25 U.S.C. § 1918 Reassumption of Jurisdiction Over Child Custody Proceedings

LibraryUnited States Statutes
CurrencyCurrent through P.L. 118-34 (published on www.congress.gov on 12/26/2023), except for [P. L. 118-31]
Citation25 U.S.C. § 1918

(a) Petition; suitable plan; approval by Secretary

Any Indian tribe which became subject to State jurisdiction pursuant to the provisions of the Act of August 15, 1953 (67 Stat. 588), as amended by title IV of the Act of April 11, 1968 (82 Stat. 73, 78), or pursuant to any other Federal law, may reassume jurisdiction over child custody proceedings. Before any Indian tribe may reassume jurisdiction over Indian child custody proceedings, such tribe shall present to the Secretary for approval a petition to reassume such jurisdiction which includes a suitable plan to exercise such jurisdiction.

(b) Criteria applicable to consideration by Secretary; partial retrocession

(1) In considering the petition and feasibility of the plan of a tribe under subsection (a), the Secretary may consider, among other things:

(i) whether or not the tribe maintains a membership roll or alternative provision for clearly identifying the persons who will be affected by the reassumption of jurisdiction by the tribe;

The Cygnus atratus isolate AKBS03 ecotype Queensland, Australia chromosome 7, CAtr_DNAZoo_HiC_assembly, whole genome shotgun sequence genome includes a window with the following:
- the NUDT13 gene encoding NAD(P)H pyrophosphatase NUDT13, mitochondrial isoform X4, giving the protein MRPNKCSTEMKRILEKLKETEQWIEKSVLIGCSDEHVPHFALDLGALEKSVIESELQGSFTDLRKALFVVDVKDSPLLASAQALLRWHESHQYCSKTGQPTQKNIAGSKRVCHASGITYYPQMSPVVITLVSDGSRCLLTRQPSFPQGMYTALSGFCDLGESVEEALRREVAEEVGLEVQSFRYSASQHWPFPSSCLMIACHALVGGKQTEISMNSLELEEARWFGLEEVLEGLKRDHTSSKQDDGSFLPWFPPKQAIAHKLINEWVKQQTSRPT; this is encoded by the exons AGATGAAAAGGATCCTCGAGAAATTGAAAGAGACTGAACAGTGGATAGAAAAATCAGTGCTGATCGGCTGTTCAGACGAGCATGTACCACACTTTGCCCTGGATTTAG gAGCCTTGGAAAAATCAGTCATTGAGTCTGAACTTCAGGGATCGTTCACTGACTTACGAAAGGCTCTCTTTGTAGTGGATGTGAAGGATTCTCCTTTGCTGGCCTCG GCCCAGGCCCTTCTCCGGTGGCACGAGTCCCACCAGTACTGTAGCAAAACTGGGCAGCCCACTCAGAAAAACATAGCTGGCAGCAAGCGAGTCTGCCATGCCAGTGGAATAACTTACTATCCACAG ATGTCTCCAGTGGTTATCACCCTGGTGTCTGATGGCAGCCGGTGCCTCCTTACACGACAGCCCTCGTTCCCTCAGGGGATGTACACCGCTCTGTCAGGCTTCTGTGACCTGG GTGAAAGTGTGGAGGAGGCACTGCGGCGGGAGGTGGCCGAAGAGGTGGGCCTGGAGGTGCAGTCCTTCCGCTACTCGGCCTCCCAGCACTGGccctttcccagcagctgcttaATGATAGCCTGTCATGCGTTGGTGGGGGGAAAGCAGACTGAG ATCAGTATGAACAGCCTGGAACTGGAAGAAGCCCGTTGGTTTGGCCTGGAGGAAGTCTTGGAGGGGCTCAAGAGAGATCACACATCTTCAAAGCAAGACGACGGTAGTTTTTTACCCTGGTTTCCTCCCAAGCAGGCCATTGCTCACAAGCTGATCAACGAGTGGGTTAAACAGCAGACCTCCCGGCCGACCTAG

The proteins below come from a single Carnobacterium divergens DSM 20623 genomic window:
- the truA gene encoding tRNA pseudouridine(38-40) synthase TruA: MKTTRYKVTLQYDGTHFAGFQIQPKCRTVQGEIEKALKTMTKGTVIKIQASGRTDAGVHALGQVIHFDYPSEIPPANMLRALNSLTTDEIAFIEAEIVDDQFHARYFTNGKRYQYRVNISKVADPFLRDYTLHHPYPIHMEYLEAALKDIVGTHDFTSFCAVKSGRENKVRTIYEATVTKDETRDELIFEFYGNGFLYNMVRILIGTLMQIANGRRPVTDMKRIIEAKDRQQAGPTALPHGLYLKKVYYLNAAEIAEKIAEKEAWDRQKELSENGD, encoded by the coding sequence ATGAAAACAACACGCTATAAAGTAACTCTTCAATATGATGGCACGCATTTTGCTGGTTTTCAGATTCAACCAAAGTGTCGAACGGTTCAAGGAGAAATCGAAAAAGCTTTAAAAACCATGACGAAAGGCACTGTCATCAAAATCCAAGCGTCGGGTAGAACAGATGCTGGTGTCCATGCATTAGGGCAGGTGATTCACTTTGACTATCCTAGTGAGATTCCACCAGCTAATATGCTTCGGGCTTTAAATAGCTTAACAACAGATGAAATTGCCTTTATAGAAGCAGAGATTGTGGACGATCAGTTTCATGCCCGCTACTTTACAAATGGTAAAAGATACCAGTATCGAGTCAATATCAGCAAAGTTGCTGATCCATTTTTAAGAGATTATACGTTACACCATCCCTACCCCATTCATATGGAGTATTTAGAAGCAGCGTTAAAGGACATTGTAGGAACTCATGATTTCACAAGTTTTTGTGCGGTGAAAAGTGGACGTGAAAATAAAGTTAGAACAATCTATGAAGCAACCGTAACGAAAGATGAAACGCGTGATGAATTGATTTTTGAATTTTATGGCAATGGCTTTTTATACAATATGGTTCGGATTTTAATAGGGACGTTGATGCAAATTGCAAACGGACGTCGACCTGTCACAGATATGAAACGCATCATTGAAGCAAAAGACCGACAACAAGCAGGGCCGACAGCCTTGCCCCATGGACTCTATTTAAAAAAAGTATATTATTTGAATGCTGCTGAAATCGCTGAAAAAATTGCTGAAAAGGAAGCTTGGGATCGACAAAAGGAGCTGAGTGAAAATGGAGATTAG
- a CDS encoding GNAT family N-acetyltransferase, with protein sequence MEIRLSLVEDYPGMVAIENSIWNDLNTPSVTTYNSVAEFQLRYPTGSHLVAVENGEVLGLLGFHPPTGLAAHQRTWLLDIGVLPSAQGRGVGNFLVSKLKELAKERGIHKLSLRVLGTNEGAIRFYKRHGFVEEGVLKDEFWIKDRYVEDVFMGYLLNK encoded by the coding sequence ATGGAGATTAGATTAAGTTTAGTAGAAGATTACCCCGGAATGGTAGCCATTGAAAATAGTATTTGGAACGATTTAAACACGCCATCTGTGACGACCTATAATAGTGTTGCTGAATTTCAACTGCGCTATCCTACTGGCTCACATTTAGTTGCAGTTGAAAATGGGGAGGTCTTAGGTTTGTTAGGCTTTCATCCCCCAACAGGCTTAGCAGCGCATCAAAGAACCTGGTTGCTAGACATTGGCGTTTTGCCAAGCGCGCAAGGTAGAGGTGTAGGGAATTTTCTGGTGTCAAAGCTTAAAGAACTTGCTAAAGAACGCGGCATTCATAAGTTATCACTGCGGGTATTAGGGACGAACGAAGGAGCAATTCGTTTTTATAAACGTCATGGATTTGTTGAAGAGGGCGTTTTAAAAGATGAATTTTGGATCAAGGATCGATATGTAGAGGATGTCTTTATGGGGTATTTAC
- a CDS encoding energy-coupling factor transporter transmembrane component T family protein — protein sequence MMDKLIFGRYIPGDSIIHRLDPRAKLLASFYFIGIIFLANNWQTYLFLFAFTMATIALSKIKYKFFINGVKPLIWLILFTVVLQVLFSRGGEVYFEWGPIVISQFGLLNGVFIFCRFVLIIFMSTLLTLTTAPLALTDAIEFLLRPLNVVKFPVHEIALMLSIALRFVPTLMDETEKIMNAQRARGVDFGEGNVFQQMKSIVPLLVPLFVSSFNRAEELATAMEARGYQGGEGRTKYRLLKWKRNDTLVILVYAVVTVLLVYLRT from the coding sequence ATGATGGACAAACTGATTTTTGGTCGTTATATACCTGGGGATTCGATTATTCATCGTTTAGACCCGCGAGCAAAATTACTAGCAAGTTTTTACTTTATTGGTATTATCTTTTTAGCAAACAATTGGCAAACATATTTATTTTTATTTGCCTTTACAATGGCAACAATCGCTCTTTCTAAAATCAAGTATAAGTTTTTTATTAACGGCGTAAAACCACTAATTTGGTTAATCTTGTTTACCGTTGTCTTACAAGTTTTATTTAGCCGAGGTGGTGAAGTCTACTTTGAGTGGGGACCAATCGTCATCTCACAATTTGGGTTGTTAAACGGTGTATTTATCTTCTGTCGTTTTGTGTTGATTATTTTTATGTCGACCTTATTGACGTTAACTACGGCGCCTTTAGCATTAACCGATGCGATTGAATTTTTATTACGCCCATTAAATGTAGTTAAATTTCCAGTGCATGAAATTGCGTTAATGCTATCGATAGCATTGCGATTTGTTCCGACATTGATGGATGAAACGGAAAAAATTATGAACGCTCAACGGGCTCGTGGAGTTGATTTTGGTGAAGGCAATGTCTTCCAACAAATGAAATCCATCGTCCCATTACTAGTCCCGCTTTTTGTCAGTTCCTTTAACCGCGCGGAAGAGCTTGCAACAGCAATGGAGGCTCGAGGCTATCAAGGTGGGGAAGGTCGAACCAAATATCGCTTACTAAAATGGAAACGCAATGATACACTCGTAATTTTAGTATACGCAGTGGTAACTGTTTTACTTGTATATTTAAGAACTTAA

(ii) the size of the reservation or former reservation area which will be affected by retrocession and reassumption of jurisdiction by the tribe;

(iii) the population base of the tribe, or distribution of the population in homogeneous communities or geographic areas; and

(iv) the feasibility of the plan in cases of multitribal occupation of a single reservation or geographic area.

(2) In those cases where the Secretary determines that the jurisdictional provisions of section 1911(a) of this title are not feasible, he is authorized to accept partial retrocession which will enable tribes to exercise referral jurisdiction as provided in section 1911(b) of this title, or, where appropriate, will allow them to exercise exclusive jurisdiction as provided in section 1911(a) of this title over limited community or geographic areas without regard for the reservation status of the area affected.

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